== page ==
Our latest video is Refactoring Introductory Calculus, Part 1.
In computer programming, the word “refactoring” refers to taking a process apart and putting it back together with the components slightly shifted in order to make the result both easier to understand and use while simultaneously being more powerful. This is the first episode in a series about rethinking the way that calculus is taught and communicated in order to do the same thing – simplify the foundations while increasing the power of those foundations.
In this part, we will talk about how focusing on differentials instead of derivatives makes the process of calculus easier, giving a unified set of rules for single-variable, implicit, and multivariable derivatives. Additionally, the process given here removes the need for the chain rule, which simply follows naturally from the process rather than having to be some special rule.
Unfortunately, YouTube doesn’t allow arbitrary links, so we are linking all of the YouTube cards in the video to this post. Here are the links to the items discussed in the YouTube cards:
- Simplifying and Refactoring Introductory Calculus. This is the paper that serves as the basis for the video series.
- To see how this works with higher-order differentials, see the paper Extending the Algebraic Manipulation of Differentials.
Bartlett Publishing is proud to release two new books from author Jerry Bergman. Bergman is a prolific author and his previous book, Fossil Forensics, is one of out bestselling titles.
This fall, Bergman release two new titles – Poor Design: An Invalid Argument Against Intelligent Design and Useless Organs: The Rise and Fall of a Central Claim of Evolution. These two books are a stunning combination of physiology, philosophy, and natural history. They knit together the details of the systems of the human body together with the understanding of what they mean in the context of modern claims about the nature of humanity.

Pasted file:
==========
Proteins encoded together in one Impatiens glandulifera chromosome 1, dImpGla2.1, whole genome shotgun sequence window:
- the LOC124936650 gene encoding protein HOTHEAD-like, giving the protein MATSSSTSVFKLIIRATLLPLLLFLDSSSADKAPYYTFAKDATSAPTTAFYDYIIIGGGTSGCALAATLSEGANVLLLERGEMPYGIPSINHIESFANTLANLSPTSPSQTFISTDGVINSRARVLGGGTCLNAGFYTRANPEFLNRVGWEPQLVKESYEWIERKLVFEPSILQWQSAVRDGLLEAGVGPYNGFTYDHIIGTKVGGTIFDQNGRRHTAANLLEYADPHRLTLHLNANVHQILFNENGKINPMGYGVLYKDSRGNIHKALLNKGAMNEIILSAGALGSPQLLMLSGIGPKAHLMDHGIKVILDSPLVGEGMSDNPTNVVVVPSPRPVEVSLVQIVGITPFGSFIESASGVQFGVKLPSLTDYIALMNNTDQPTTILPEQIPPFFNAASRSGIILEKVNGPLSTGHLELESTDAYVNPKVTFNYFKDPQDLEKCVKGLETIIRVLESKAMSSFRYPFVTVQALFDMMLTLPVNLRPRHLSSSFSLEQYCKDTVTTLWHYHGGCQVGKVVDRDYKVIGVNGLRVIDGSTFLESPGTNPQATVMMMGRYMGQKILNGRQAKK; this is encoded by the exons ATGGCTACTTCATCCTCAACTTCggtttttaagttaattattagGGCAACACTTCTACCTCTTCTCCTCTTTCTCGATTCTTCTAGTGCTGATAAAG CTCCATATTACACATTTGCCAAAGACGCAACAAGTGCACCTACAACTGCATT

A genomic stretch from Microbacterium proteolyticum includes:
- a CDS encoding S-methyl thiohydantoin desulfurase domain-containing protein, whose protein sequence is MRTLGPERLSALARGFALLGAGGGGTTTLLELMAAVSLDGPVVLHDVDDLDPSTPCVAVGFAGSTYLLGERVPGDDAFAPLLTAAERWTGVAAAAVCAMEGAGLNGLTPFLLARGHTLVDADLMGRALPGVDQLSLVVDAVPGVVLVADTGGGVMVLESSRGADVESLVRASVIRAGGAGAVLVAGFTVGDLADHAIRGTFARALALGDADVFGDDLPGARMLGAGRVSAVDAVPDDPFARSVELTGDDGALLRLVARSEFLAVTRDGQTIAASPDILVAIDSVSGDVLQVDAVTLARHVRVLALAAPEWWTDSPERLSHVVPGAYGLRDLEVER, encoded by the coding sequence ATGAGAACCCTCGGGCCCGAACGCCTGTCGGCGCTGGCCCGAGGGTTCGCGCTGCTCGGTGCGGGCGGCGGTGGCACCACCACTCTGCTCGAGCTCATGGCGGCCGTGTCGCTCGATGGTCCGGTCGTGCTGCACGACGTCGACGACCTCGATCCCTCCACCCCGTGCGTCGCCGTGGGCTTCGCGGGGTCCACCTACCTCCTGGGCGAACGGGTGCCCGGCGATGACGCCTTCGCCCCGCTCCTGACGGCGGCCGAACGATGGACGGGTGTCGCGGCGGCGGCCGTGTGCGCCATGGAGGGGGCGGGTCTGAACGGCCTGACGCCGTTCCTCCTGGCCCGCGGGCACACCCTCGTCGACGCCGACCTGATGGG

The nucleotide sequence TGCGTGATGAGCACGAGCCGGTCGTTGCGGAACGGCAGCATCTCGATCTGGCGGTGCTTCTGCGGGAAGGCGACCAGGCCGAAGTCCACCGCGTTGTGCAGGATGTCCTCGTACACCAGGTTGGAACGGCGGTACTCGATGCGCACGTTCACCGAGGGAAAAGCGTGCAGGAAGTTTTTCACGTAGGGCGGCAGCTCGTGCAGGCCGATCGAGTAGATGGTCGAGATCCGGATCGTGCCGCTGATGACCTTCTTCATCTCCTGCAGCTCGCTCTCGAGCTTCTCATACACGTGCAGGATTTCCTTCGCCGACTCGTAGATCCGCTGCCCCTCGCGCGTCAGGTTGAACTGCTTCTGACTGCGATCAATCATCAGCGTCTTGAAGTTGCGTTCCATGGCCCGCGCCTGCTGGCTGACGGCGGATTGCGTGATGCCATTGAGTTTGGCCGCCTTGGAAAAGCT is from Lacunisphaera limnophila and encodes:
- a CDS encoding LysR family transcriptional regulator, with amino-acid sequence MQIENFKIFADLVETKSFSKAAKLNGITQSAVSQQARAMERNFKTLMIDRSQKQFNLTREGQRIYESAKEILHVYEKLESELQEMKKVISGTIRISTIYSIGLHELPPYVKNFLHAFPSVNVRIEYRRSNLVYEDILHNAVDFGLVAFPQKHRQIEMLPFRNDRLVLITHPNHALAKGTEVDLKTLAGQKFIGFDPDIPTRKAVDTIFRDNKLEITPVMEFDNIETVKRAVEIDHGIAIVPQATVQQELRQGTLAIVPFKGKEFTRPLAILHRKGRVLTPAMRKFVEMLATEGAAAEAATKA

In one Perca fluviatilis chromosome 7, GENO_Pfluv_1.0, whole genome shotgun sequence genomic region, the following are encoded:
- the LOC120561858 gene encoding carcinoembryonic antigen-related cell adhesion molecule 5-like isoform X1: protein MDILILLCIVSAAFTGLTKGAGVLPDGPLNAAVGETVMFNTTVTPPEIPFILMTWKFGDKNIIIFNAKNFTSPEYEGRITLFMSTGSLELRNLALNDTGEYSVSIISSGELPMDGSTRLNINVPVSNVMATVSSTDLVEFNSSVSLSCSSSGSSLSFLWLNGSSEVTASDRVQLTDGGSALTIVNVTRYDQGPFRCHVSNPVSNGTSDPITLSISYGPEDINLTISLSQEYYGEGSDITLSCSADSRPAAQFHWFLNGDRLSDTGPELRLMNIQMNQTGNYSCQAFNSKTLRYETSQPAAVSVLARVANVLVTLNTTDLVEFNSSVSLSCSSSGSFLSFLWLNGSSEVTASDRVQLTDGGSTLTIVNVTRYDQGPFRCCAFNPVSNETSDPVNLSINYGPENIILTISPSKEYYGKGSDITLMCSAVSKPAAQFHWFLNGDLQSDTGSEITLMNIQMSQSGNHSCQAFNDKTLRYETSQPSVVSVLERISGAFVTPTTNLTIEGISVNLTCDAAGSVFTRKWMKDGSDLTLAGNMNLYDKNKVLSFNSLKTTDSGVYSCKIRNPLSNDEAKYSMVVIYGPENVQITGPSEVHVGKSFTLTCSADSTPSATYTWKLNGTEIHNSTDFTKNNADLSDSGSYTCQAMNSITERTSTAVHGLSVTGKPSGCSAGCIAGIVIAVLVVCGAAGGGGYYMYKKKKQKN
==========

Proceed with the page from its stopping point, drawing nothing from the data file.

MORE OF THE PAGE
Bergman skillfully shows that the things that we used to think were junk (or poorly designed) were, to a large extent, a testimony to our ignorance about those systems rather than evidence of their poor design or lack of function. Biology is best understood in the context of well-organized systems, and these books show why this conception is better than the alternatives.
These are perfect books to read on their own. However, they should also be considered for use as supplemental material for homeschool biology and anatomy courses.
We are getting serious about our YouTube channel, youtube.com/BPLearningTV. We just uploaded the first video in a long time on the Hyperreal Number System! Check out the video, and don’t forget to like and subscribe to the channel.